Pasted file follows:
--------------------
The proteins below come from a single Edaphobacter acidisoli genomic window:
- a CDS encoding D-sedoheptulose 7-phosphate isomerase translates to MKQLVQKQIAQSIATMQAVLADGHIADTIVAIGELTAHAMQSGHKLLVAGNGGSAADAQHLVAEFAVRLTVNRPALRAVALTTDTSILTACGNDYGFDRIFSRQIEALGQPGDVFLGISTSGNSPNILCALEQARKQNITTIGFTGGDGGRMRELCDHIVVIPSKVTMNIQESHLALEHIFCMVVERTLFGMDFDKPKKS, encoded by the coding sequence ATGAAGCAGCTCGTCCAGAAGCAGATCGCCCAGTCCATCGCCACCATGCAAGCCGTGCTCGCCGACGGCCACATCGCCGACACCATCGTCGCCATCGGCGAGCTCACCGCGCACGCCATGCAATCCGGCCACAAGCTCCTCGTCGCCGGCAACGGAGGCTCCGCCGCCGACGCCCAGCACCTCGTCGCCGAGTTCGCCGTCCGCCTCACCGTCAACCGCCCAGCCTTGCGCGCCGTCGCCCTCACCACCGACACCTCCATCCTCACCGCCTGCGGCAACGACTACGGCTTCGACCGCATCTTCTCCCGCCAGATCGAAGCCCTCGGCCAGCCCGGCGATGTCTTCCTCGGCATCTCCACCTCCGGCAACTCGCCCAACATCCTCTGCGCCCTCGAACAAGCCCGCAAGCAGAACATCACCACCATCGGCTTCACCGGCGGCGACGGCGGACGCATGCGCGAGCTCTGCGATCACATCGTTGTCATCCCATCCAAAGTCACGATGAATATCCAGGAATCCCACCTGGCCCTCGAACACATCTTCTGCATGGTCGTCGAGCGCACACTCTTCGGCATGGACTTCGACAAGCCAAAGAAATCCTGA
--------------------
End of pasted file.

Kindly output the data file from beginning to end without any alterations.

The proteins below come from a single Edaphobacter acidisoli genomic window:
- a CDS encoding D-sedoheptulose 7-phosphate isomerase translates to MKQLVQKQIAQSIATMQAVLADGHIADTIVAIGELTAHAMQSGHKLLVAGNGGSAADAQHLVAEFAVRLTVNRPALRAVALTTDTSILTACGNDYGFDRIFSRQIEALGQPGDVFLGISTSGNSPNILCALEQARKQNITTIGFTGGDGGRMRELCDHIVVIPSKVTMNIQESHLALEHIFCMVVERTLFGMDFDKPKKS, encoded by the coding sequence ATGAAGCAGCTCGTCCAGAAGCAGATCGCCCAGTCCATCGCCACCATGCAAGCCGTGCTCGCCGACGGCCACATCGCCGACACCATCGTCGCCATCGGCGAGCTCACCGCGCACGCCATGCAATCCGGCCACAAGCTCCTCGTCGCCGGCAACGGAGGCTCCGCCGCCGACGCCCAGCACCTCGTCGCCGAGTTCGCCGTCCGCCTCACCGTCAACCGCCCAGCCTTGCGCGCCGTCGCCCTCACCACCGACACCTCCATCCTCACCGCCTGCGGCAACGACTACGGCTTCGACCGCATCTTCTCCCGCCAGATCGAAGCCCTCGGCCAGCCCGGCGATGTCTTCCTCGGCATCTCCACCTCCGGCAACTCGCCCAACATCCTCTGCGCCCTCGAACAAGCCCGCAAGCAGAACATCACCACCATCGGCTTCACCGGCGGCGACGGCGGACGCATGCGCGAGCTCTGCGATCACATCGTTGTCATCCCATCCAAAGTCACGATGAATATCCAGGAATCCCACCTGGCCCTCGAACACATCTTCTGCATGGTCGTCGAGCGCACACTCTTCGGCATGGACTTCGACAAGCCAAAGAAATCCTGA